The experimental LC and CE sessions were conducted in the morning following a 12-h fast. Volunteers began the 90-min intensity-matched LC or CE exercise bout after a muscle biopsy was taken from the vastus lateralis using aseptic technique (Pasiakos et al., 2015). Exercise intensity was verified using indirect calorimetry (and adjusted accordingly) every 30-min. The exercise intensity was not different between groups: oxygen uptake was 2.2 ± 0.1 L·m−1, energy expenditure was 1,000 ± 57 kcal·90-min−1, and average load carried for LC groups was 24 ± 3 kg. Volunteers consumed equal volumes (500 mL total, 125 mL per serving) of either the EAA+CHO (10 g EAA and 46 g carbohydrate, 223 kcal) or flavor-matched, non-nutritive CON (22 kcal, 5 g carbohydrate) drinks in 30-min intervals, beginning at the start of the exercise session and ending after completing the 90-min bout (Pasiakos et al., 2015). Additional muscle biopsies were taken from the same incision at POST and REC. Mixed-muscle protein synthesis (pre-cursor product model) during exercise and in recovery has been reported (Pasiakos et al., 2015) and presented in this paper to explore potential associations to expression of myomiR.

myomiR Expression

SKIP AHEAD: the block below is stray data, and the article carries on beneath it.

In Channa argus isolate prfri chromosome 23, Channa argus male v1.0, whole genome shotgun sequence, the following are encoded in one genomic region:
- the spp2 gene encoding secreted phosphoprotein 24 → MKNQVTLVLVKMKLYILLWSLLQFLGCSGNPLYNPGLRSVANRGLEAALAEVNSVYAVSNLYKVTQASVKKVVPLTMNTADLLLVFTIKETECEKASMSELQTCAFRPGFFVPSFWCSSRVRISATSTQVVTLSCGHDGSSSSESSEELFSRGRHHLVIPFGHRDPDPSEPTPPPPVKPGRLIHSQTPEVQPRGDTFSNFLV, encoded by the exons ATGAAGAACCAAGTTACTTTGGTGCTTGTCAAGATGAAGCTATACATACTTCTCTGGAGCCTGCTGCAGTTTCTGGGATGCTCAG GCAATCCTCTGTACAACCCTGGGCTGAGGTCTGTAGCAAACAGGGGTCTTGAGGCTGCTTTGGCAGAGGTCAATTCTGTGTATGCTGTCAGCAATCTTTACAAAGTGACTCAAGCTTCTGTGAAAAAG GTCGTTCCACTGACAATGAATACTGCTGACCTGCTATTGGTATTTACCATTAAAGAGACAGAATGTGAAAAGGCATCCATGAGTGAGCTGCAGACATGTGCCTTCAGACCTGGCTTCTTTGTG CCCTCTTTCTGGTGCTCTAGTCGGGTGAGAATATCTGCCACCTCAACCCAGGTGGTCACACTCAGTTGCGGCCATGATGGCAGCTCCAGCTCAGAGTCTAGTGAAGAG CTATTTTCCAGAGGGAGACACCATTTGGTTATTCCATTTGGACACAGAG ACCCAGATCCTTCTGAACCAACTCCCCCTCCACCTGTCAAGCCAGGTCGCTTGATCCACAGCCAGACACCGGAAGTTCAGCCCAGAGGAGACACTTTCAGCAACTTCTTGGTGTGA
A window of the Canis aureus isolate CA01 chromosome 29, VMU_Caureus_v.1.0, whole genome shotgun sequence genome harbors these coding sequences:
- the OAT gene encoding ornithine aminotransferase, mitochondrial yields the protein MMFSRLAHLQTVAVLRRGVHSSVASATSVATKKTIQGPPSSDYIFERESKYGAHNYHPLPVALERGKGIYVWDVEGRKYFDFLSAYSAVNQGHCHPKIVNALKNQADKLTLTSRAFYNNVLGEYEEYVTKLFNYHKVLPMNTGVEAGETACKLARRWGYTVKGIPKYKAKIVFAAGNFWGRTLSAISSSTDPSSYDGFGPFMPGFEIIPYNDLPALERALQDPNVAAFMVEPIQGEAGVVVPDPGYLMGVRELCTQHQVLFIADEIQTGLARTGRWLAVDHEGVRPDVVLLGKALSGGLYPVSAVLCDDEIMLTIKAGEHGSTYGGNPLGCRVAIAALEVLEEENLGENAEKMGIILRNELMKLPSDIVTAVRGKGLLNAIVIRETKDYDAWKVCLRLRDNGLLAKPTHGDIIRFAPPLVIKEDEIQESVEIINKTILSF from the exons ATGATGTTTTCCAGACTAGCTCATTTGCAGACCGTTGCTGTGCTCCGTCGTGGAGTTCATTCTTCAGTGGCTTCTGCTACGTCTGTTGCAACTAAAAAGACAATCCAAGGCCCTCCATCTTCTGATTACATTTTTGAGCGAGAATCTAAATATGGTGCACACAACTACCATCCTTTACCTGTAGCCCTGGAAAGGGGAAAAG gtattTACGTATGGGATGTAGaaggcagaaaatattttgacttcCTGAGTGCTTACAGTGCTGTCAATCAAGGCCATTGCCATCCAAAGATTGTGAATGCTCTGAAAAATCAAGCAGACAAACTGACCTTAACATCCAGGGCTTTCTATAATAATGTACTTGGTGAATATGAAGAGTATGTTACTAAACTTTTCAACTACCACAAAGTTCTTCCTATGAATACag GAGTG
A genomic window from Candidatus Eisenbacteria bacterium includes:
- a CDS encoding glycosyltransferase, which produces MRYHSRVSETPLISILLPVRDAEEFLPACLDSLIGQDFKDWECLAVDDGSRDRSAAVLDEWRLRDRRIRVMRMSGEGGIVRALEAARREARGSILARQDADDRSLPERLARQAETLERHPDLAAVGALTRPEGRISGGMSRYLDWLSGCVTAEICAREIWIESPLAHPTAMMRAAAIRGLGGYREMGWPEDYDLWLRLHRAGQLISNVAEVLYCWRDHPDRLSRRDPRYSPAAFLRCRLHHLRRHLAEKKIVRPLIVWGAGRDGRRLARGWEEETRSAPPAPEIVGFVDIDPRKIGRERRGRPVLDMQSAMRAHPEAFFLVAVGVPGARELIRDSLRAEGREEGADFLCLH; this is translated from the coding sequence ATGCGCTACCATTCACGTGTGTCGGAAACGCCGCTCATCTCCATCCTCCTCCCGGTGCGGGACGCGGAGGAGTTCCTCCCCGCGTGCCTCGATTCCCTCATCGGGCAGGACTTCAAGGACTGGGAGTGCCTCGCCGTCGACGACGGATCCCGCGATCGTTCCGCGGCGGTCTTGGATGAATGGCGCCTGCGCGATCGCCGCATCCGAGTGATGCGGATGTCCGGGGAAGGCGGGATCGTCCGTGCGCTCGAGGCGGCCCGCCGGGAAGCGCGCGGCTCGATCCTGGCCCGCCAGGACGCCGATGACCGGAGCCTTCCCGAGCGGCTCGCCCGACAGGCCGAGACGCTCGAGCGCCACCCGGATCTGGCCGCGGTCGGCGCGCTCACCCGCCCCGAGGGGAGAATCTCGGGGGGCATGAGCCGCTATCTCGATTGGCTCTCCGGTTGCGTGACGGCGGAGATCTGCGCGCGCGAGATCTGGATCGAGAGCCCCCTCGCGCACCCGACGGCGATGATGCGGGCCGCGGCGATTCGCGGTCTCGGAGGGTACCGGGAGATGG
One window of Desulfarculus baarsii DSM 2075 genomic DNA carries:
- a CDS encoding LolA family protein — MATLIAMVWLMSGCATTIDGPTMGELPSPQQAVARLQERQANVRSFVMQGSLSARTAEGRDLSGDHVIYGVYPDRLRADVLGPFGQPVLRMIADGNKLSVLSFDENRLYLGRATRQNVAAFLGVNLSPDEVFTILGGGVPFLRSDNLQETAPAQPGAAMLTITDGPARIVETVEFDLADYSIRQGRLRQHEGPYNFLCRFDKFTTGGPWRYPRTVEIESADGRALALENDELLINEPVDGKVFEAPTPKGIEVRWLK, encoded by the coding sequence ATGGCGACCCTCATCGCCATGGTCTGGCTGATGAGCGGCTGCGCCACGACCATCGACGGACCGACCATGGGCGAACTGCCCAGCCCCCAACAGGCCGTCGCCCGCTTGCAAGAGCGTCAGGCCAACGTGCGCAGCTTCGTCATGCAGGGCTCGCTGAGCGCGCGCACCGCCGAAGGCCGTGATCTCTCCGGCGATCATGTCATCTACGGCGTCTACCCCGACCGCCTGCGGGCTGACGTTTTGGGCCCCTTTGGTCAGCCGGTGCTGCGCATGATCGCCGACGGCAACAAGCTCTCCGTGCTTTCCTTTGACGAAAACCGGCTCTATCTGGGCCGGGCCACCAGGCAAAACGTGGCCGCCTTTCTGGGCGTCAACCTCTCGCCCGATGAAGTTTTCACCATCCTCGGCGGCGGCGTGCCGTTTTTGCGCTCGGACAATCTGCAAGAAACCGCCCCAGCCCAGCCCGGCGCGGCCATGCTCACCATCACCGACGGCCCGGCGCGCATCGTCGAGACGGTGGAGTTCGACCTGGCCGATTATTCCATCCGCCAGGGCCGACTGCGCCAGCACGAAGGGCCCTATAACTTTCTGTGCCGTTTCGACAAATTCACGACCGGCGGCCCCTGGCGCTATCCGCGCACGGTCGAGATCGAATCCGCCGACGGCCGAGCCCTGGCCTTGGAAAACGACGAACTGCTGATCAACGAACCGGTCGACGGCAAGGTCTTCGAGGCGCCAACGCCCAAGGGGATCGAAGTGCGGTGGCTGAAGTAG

Total RNA was isolated in approximately 20 mg of muscle samples using miRNeasy Mini kit (Qiagen, Valencia, CA, USA). Quantity and quality of RNA were assessed using a Nandrop ND-1000 spectrophotometer (Nanodrop, Wilmington, DE, USA). Equal amounts of RNA were reverse transcribed using a TaqMan® microRNA RT kit (Applied Biosystems, Foster City, CA, USA). Real-time PCR using individual TaqMan® microRNA Assays (Applied Biosystems; miR-1-3p, miR-206, miR-208-5p, miR-133a, miR-133b, miR-499) was performed to assess myomiR expression. All myomiR were normalized to the geometric mean of RNU48 and 18S. Fold changes for myomiR were calculated using the ΔΔ cycle threshold (ΔΔCT) method (Pfaffl, 2001) and expressed relative to PRE.

Prediction of myomiR Target Pathways

myomiR (miR-1-3p, miR-206, miR-208-5p, and miR-499) with altered expression in response to exercise mode or EAA+CHO were uploaded to miRWalk 2.0 (Dweep et al., 2011). This program allows for determination of miRNA targets through integration of several prediction software programs (miRWalk, RNA22, miRanda, and Targetscan). Kyoto Encyclopedia of Genes and Genomes (KEGG) pathway analysis was conducted to determine common anabolic signaling markers of relevant myomiR.